Man With Meth in His System, Not 13-Year-Old, Was Driver in Golf Team Crash That Killed 9, According to Officials

The National Transportation Safety Board walked back a report that suggested a 13-year-old was driving the truck that crashed and killed 7 people inside a van.

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The National Transportation Safety Board issued a statement Tuesday clarifying a previous report which said a 13-year-old was behind the wheel of a pickup truck that collided with a van carrying members of the University of the Southwest golf team, per NBC News. 

DNA evidence shows the 13-year-old was a passenger in the vehicle, and his father Henrich Siemens was the driver. Siemens and the teen were killed in the crash. NTSB transportation research analyst Robert Molloy attributed the error to the state of the vehicles involved in the wreck when authorities arrived, telling reporters they were so badly damaged and burnt.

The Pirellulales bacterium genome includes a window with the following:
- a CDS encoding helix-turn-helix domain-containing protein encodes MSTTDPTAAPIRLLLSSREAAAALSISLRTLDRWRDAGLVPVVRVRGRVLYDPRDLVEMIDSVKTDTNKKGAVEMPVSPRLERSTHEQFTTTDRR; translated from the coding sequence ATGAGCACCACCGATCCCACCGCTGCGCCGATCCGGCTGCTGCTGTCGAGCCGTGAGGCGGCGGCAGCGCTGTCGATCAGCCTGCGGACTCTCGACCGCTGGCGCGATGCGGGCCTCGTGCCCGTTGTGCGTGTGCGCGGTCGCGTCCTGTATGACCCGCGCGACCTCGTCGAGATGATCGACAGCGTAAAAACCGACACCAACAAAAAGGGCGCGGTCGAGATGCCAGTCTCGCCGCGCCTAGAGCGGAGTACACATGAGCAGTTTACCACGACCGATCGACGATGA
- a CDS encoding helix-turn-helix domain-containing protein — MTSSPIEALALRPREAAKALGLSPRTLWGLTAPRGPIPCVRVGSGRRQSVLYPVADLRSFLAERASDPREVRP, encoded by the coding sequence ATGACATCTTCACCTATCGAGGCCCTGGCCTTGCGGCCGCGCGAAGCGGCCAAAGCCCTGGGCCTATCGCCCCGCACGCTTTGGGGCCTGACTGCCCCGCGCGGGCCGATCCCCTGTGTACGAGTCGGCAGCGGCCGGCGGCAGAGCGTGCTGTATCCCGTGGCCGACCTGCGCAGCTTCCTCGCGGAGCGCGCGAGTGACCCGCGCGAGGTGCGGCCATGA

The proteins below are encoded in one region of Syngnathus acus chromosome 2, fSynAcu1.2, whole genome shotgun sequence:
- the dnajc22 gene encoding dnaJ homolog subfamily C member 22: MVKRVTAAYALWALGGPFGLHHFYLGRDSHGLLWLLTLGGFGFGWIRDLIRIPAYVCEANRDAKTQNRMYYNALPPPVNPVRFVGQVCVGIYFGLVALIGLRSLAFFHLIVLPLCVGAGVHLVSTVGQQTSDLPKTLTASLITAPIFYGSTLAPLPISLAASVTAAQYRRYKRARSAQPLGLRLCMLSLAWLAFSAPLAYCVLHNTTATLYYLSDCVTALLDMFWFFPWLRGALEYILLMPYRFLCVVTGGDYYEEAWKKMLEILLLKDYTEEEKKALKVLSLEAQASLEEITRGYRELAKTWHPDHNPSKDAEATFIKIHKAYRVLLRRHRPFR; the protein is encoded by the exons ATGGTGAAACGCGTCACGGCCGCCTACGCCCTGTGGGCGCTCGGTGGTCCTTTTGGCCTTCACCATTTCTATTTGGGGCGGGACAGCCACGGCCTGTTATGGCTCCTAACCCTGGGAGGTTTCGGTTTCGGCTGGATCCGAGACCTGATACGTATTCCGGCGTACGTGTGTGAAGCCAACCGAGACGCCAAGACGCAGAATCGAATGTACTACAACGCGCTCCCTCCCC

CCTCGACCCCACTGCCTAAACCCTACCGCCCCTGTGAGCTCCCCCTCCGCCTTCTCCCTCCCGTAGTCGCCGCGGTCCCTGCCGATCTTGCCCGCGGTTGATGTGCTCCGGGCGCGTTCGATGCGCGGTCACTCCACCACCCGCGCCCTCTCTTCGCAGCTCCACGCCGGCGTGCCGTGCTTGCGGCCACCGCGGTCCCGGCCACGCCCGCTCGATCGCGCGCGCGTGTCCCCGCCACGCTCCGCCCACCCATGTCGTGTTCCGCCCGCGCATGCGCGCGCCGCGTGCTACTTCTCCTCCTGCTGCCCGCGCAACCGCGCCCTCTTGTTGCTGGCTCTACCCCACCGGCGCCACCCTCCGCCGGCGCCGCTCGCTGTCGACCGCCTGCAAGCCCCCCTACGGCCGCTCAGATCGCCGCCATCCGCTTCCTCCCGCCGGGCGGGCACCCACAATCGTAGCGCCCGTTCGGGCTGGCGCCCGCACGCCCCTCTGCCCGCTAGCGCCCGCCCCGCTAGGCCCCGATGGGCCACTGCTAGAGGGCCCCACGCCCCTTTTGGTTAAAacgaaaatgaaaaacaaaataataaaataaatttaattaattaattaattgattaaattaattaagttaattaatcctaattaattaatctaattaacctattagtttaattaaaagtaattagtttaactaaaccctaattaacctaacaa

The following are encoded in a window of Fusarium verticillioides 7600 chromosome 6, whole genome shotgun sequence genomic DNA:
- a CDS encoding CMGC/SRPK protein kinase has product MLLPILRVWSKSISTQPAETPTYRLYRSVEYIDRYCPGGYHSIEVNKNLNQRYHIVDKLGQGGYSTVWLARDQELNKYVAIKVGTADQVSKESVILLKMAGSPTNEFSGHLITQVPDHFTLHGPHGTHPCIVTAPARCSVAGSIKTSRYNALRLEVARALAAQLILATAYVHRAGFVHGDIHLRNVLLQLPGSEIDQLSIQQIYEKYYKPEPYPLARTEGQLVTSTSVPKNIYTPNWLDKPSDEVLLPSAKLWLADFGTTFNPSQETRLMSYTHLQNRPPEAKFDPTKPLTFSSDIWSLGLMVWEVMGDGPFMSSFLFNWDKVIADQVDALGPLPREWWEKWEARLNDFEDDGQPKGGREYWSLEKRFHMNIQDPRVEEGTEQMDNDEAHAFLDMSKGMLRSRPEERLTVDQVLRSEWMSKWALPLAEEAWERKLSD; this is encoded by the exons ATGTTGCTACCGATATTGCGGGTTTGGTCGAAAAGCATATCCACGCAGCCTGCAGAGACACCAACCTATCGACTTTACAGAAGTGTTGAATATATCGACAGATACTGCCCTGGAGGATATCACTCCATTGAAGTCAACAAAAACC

An investigation into the crash is ongoing. Initial suspicions that a blown out front left tire contributed to the accident appears to be unsubstantiated.  

DNA testing also revealed that Siemens had meth in his system at the time of the crash.   

“During an on-scene media briefing on March 17, the NTSB stated that the driver of the pickup truck that crashed into the transit van was the 13-year-old male, based on information available at the time,” the NTSB said. “In addition to the DNA test results identifying the father as the pickup truck driver, NTSB post-crash toxicological testing revealed the presence of methamphetamine in the pickup truck driver’s blood.”

In an interview with NBC News, Tina Reimer, aunt of the 13-year-old, demanded an apology from the NTSB for failing to do its due diligence before identifying her nephew as the driver. “Shame on the NTSB for not gathering facts before going to the public with their findings,” she said. “With the family already suffering unimaginable loss, this initial false report made everything so much worse.”

Reimer added, “We’re so very sorry for all the people that suffered the loss of loved ones in this accident. There are still no words to describe how devastating this situation is.” 

Six members of the USW men’s and women’s teams, ranging in ages from 18 to 22, were killed, as well as their 26-year-old coach Tyler James. Two student-athletes survived, but sustained critical injuries. 

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